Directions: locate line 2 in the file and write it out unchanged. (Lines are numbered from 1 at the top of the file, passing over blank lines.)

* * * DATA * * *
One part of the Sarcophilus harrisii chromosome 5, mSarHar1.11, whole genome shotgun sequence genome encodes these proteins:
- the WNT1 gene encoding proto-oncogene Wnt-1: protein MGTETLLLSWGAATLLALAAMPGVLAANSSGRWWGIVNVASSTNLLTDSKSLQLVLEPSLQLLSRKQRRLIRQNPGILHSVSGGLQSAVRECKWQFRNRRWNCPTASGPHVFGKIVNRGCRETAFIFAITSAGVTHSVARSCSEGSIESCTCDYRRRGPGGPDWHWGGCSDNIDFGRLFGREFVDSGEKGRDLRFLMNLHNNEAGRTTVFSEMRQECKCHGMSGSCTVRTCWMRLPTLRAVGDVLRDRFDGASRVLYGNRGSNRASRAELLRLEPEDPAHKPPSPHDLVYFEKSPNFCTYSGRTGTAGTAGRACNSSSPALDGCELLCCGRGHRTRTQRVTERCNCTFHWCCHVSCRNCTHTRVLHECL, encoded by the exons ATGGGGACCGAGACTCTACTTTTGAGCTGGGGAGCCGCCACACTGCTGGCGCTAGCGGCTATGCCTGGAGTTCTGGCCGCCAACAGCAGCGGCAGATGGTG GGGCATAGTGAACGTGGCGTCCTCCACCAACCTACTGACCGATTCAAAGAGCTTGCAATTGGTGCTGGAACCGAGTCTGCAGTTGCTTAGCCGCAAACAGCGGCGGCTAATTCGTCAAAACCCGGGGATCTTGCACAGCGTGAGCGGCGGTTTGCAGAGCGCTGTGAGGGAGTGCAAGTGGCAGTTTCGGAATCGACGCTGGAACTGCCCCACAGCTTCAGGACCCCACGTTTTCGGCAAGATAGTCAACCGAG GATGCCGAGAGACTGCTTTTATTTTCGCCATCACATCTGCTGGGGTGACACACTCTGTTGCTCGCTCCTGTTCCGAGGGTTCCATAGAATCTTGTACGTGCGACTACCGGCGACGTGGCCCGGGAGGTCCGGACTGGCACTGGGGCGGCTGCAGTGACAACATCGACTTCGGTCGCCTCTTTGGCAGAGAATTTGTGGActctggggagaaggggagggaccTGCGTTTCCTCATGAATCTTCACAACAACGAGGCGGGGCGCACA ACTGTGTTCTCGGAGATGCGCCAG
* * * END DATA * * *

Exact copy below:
- the WNT1 gene encoding proto-oncogene Wnt-1: protein MGTETLLLSWGAATLLALAAMPGVLAANSSGRWWGIVNVASSTNLLTDSKSLQLVLEPSLQLLSRKQRRLIRQNPGILHSVSGGLQSAVRECKWQFRNRRWNCPTASGPHVFGKIVNRGCRETAFIFAITSAGVTHSVARSCSEGSIESCTCDYRRRGPGGPDWHWGGCSDNIDFGRLFGREFVDSGEKGRDLRFLMNLHNNEAGRTTVFSEMRQECKCHGMSGSCTVRTCWMRLPTLRAVGDVLRDRFDGASRVLYGNRGSNRASRAELLRLEPEDPAHKPPSPHDLVYFEKSPNFCTYSGRTGTAGTAGRACNSSSPALDGCELLCCGRGHRTRTQRVTERCNCTFHWCCHVSCRNCTHTRVLHECL, encoded by the exons ATGGGGACCGAGACTCTACTTTTGAGCTGGGGAGCCGCCACACTGCTGGCGCTAGCGGCTATGCCTGGAGTTCTGGCCGCCAACAGCAGCGGCAGATGGTG GGGCATAGTGAACGTGGCGTCCTCCACCAACCTACTGACCGATTCAAAGAGCTTGCAATTGGTGCTGGAACCGAGTCTGCAGTTGCTTAGCCGCAAACAGCGGCGGCTAATTCGTCAAAACCCGGGGATCTTGCACAGCGTGAGCGGCGGTTTGCAGAGCGCTGTGAGGGAGTGCAAGTGGCAGTTTCGGAATCGACGCTGGAACTGCCCCACAGCTTCAGGACCCCACGTTTTCGGCAAGATAGTCAACCGAG GATGCCGAGAGACTGCTTTTATTTTCGCCATCACATCTGCTGGGGTGACACACTCTGTTGCTCGCTCCTGTTCCGAGGGTTCCATAGAATCTTGTACGTGCGACTACCGGCGACGTGGCCCGGGAGGTCCGGACTGGCACTGGGGCGGCTGCAGTGACAACATCGACTTCGGTCGCCTCTTTGGCAGAGAATTTGTGGActctggggagaaggggagggaccTGCGTTTCCTCATGAATCTTCACAACAACGAGGCGGGGCGCACA ACTGTGTTCTCGGAGATGCGCCAG